Sunday, August 5, 2018

Movie Review: Get on the Bus (1996)

Get on the Bus (1996)
Directed by: Spike Lee.
Written by: Reggie Rock Bythewood.
Starring: Charles S. Dutton (George), Ossie Davis (Jeremiah aka Pop), Thomas Jefferson Byrd (Evan), De’Aundre Bonds (Evan Jr.), Isaiah Washington (Kyle), Henry Lennix (Randall), Andre Braugher (Flip), Roger Guenveur Smith (Gary), Hill Harper (Xavier), Gabriel Casseus (Jamal), Bernie Mac (Jay), Steve White (Mike), Albert Hall (Craig), Richard Belzer (Rick), Wendell Pierce (Wendell Perry), Kristen Wilson (Shelly Maxwell), Paula Jai Parker (Jamilia), Gina Ravera (Gina), Joie Lee (Jindal), Randy Quaid (Tennessee State Trooper).
Out of all of Spike Lee’s films, Get on the Bus is probably the simplest and most straight forward. He raised the budget of $2.4 million from 15 black men (including himself) and shot the whole film in 3 weeks, with pretty much every scene in the film either in, or around a bus. That bus is travelling from L.A. to D.C. in the fall of 1995 in order for the men on board to attend the Million Man March, a march on Washington organized by Louis Farrakhan, the controversial head of the Nation of Islam. Lee made the film quickly, so it could be released on the 1 year anniversary of the March.
The men on the bus are all different from each other – and that, I think, is Lee’s ultimate point with the film. The March was organized by Farrakhan, and the film doesn’t dodge the things he has said and done which are controversial or the things he has said that were undeniably anti-Semitic. But the film wants to show that the men who arrived in Washington – and marched on there – represented much more than the Nation of Islam. It wants to make it clear that you cannot paint all black men with the same brush – which is something that happens all too often in the media.
The tour is led by George (Charles S. Dutton) – he’s a driver for the bus company, and he organized it. He tries to keep everyone together, everyone upbeat even as they face challenges along the way. The senior member of the group is Pop (Ossie Davis) – full of stories about the past, and how important this march is. There’s also Evan and his son Evan Jr. (Thomas Jefferson Byrd and De’Aundre Bonds) – who are shackled together by court order – an act whose symbolism is lost on no one. Kyle and Randall (Isaiah Washington and Henry Lennix) are a gay couple in the process of breaking up. Flip (Andre Braugher) is a cocky, confident actor – who is the most outspoken homophobe on the bus (but not the only one). Roger Guenveur Smith is Gary a half white cop, whose father was also a cop “killed by a brother” – who shouldn’t have to prove he’s black to the others, but some disagree. Hill Harper is a young USC student, making a documentary about the trip. Jamal (Gabriel Casseus) is a former gang banger, who has now found Allah and turned his life around. There are others – they mainly stay in the background though. Richard Belzer plays the Jewish replacement driver who comes aboard at one point – but cannot stay. He cannot bring himself to drive to a rally organized by a man who called Judaism a “gutter” religion, and praised Hitler. Wendell Pierce plays a wealthy car dealer, who joins for a short time, and says the most racist, anti-black things in the whole movie – thinking that being black buys him an excuse. The others disagree.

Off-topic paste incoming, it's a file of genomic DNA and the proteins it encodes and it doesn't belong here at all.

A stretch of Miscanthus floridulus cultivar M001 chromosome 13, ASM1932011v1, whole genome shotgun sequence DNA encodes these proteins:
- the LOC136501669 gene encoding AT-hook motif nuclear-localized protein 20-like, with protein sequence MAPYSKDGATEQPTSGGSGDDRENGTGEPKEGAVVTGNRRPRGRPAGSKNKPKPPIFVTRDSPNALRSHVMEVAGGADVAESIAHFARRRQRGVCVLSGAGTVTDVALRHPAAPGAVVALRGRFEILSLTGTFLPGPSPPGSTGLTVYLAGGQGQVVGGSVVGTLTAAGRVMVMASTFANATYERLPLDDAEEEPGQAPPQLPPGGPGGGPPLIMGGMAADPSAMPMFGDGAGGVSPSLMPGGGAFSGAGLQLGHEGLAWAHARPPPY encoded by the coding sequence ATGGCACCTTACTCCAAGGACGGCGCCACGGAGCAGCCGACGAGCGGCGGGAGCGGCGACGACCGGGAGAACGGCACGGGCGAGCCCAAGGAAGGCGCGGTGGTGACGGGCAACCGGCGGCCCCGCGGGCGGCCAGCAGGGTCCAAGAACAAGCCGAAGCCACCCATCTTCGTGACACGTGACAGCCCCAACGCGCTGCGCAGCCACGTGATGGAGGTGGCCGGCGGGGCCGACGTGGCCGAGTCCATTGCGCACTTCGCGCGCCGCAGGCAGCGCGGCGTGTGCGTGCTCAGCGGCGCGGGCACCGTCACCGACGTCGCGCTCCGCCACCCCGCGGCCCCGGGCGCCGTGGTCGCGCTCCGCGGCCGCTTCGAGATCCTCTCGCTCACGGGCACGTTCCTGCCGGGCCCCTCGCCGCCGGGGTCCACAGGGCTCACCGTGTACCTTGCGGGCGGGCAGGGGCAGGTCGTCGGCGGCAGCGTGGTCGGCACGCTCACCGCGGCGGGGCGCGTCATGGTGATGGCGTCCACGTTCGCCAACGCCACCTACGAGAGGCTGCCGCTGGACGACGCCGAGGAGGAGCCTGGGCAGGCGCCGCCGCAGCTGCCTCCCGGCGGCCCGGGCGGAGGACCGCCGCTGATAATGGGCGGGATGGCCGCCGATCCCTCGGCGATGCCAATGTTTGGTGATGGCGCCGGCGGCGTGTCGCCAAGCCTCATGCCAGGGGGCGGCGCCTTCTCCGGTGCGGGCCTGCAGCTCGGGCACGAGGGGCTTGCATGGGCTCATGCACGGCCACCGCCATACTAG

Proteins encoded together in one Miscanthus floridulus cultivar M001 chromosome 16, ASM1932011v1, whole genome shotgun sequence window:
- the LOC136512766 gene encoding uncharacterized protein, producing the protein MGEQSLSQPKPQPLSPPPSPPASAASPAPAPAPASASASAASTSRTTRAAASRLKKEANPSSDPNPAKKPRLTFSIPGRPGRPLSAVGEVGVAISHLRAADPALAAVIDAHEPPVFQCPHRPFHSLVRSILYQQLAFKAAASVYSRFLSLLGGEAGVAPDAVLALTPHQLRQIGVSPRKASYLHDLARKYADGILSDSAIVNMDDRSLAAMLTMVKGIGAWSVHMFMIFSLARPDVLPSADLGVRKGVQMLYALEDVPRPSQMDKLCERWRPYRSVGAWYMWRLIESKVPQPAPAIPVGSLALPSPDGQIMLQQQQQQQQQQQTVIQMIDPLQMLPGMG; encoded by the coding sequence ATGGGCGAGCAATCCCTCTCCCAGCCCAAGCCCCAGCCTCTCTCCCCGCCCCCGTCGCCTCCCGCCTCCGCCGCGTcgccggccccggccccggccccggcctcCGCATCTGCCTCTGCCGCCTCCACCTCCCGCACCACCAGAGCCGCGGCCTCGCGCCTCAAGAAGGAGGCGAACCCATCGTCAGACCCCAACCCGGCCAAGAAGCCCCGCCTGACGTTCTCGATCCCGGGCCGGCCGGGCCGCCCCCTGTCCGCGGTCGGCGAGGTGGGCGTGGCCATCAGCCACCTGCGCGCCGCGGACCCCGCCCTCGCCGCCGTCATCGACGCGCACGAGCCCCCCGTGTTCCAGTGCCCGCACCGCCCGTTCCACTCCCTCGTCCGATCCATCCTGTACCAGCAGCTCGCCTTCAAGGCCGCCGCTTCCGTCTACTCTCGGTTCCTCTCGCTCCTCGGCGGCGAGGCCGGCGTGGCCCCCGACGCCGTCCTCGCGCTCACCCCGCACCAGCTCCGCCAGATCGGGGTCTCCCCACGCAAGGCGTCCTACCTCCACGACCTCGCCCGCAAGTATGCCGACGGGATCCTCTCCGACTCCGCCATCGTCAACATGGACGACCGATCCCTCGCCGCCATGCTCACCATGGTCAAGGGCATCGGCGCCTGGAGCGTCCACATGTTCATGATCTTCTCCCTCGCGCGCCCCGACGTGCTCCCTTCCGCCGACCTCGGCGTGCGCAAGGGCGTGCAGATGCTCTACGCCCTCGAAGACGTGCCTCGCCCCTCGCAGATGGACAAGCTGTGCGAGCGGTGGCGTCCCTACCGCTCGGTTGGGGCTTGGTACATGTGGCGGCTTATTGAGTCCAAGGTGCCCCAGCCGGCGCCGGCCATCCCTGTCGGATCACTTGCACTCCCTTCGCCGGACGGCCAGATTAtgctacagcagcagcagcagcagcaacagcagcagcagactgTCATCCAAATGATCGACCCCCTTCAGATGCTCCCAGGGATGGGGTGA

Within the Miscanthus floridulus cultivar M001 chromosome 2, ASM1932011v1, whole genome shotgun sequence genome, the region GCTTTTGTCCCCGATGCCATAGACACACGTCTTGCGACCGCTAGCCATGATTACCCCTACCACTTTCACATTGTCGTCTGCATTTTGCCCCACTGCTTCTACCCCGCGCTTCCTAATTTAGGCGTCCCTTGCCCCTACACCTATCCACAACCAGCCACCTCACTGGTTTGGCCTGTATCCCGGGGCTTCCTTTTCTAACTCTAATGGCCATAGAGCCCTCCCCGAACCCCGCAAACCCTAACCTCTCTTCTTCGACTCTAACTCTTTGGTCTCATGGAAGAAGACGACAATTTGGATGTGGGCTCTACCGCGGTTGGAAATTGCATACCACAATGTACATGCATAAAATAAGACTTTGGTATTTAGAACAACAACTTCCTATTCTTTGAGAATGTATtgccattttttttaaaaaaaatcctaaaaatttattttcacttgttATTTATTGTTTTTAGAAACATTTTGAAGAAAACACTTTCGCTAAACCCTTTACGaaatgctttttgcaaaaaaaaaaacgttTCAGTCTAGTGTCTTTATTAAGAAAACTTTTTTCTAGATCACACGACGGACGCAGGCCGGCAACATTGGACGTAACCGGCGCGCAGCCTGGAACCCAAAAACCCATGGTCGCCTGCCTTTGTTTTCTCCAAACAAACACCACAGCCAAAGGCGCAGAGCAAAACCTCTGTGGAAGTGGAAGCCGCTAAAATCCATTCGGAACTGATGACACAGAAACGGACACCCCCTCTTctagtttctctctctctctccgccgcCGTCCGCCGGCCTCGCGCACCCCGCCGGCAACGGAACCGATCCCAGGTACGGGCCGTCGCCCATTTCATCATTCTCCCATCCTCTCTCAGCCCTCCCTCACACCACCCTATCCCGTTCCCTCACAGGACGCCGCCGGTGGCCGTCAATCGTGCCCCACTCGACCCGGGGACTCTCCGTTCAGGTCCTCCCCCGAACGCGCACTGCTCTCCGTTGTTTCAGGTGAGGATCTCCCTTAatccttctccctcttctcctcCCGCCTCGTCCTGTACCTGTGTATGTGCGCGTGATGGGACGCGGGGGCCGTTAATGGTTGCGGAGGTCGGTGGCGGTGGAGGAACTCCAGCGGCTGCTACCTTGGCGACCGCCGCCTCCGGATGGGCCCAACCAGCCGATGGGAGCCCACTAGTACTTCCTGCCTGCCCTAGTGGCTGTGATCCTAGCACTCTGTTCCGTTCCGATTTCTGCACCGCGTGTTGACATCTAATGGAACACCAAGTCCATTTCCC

By its very nature, the film is simple and direct. You do get to know the characters, but none of them are overly complex – they are by and large, a group of strangers when they board the bus, and will probably remain so once they get off again in L.A. They are brought together for this trip – they are all taking for different reasons. And there-in lies the point. The Million Man March was important even if you don’t like Farrakhan – he is barely seen in the archival footage from the event shown – not given the spotlight that say Maya Angelou is given. The Million Man March brought together all sorts of different black men – who for a short time were united. Get on the Bus is not a great film – but it’s a valuable document of an important event.

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